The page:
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Precipitation clusters are contiguous raining regions characterized by a precipitation threshold, size, and the total rainfall contained within—termed the cluster power. Tropical observations suggest that the probability distributions of both cluster size and power contain a power-law range (with slope ~ −1.5) bounded by a large-event “cutoff.” Events with values beyond the cutoff signify large, powerful clusters and represent extreme events. A two-dimensional stochastic model is introduced to reproduce the observed cluster distributions, including the slope and the cutoff. The model is equipped with coupled moisture and weak temperature gradient (WTG) energy equations, empirically motivated precipitation parameterization, temporally persistent noise, and lateral mixing processes, all of which collectively shape the model cluster distributions. Moisture–radiative feedbacks aid clustering, but excessively strong feedbacks push the model into a self-aggregating regime. The power-law slope is stable in a realistic parameter range. The cutoff is sensitive to multiple model parameters including the stochastic forcing amplitude, the threshold moisture value that triggers precipitation, and the lateral mixing efficiency. Among the candidates for simple analogs of precipitation clustering, percolation models are ruled out as unsatisfactory, but the stochastic branching process proves useful in formulating a neighbor probability metric. This metric measures the average number of nearest neighbors that a precipitating entity can spawn per time interval and captures the cutoff parameter sensitivity for both cluster size and power. The results here suggest that the clustering tendency and the horizontal scale limiting large tropical precipitating systems arise from aggregate effects of multiple moist processes, which are encapsulated in the neighbor probability metric.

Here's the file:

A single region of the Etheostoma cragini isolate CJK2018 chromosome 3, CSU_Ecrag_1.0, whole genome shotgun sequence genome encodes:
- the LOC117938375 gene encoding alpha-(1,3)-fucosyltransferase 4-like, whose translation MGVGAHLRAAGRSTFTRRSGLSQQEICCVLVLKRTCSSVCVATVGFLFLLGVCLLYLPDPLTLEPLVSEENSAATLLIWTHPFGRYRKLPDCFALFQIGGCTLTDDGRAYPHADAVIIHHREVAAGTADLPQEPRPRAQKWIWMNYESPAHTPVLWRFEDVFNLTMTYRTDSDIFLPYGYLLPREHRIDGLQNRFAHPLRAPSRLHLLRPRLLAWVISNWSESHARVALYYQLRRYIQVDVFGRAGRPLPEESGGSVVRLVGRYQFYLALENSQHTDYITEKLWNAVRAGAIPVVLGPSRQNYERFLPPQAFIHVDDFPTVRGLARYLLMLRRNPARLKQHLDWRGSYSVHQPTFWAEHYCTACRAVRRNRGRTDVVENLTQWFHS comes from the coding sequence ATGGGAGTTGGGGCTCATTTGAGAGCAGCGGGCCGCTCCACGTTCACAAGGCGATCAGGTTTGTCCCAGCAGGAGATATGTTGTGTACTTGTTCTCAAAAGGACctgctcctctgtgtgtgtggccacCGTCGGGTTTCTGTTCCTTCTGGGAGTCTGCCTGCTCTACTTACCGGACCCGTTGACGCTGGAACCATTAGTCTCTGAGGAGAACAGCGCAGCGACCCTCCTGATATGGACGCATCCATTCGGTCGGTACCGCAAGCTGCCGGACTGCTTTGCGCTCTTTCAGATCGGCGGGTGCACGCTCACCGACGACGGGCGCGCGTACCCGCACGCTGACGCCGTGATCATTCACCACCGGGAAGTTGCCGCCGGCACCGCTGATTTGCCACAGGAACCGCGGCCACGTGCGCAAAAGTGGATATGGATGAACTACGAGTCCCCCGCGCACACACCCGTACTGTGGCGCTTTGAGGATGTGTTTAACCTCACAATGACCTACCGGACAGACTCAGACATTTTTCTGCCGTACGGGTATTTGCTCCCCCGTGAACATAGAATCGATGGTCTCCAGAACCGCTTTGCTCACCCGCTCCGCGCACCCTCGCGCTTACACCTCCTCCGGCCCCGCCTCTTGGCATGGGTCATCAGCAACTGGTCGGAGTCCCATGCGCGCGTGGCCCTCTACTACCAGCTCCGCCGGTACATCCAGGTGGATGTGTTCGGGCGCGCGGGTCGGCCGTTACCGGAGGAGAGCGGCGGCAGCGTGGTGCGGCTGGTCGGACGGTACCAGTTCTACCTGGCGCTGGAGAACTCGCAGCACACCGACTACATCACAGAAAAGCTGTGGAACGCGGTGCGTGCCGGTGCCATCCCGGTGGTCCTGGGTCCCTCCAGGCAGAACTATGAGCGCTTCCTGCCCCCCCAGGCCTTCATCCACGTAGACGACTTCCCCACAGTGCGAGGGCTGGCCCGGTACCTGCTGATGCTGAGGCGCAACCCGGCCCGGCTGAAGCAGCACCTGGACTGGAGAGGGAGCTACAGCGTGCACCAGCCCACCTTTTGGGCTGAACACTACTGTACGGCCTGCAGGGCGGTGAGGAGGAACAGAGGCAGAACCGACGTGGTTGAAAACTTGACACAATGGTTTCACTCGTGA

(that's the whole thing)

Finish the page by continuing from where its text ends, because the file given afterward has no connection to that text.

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Fiaz Ahmed and J. David Neelin

Abstract

The tropical precipitation–moisture relationship, characterized by rapid increases in precipitation for modest increases in moisture, is conceptually recast in a framework relevant to plume buoyancy and conditional instability in the tropics. The working hypothesis in this framework links the rapid onset of precipitation to integrated buoyancy in the lower troposphere. An analytical expression that relates the buoyancy of an entraining plume to the vertical thermodynamic structure is derived. The natural variables in this framework are saturation and subsaturation equivalent potential temperatures, which capture the leading-order temperature and moisture variations, respectively. The use of layer averages simplifies the analytical and subsequent numerical treatment. Three distinct layers, the boundary layer, the lower free troposphere, and the midtroposphere, adequately capture the vertical variations in the thermodynamic structure. The influence of each environmental layer on the plume is assumed to occur via lateral entrainment, corresponding to an assumed mass-flux profile. The fractional contribution of each layer to the midlevel plume buoyancy (i.e., the layer weight) is estimated from TRMM 3B42 precipitation and ERA-Interim thermodynamic profiles. The layer weights are used to “reverse engineer” a deep-inflow mass-flux profile that is nominally descriptive of the tropical atmosphere through the onset of deep convection. The layer weights—which are nearly the same for each of the layers—constitute an environmental influence function and are also used to compute a free-tropospheric integrated buoyancy measure. This measure is shown to be an effective predictor of onset in conditionally averaged precipitation across the global tropics—over both land and ocean.

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Fiaz Ahmed and J. David Neelin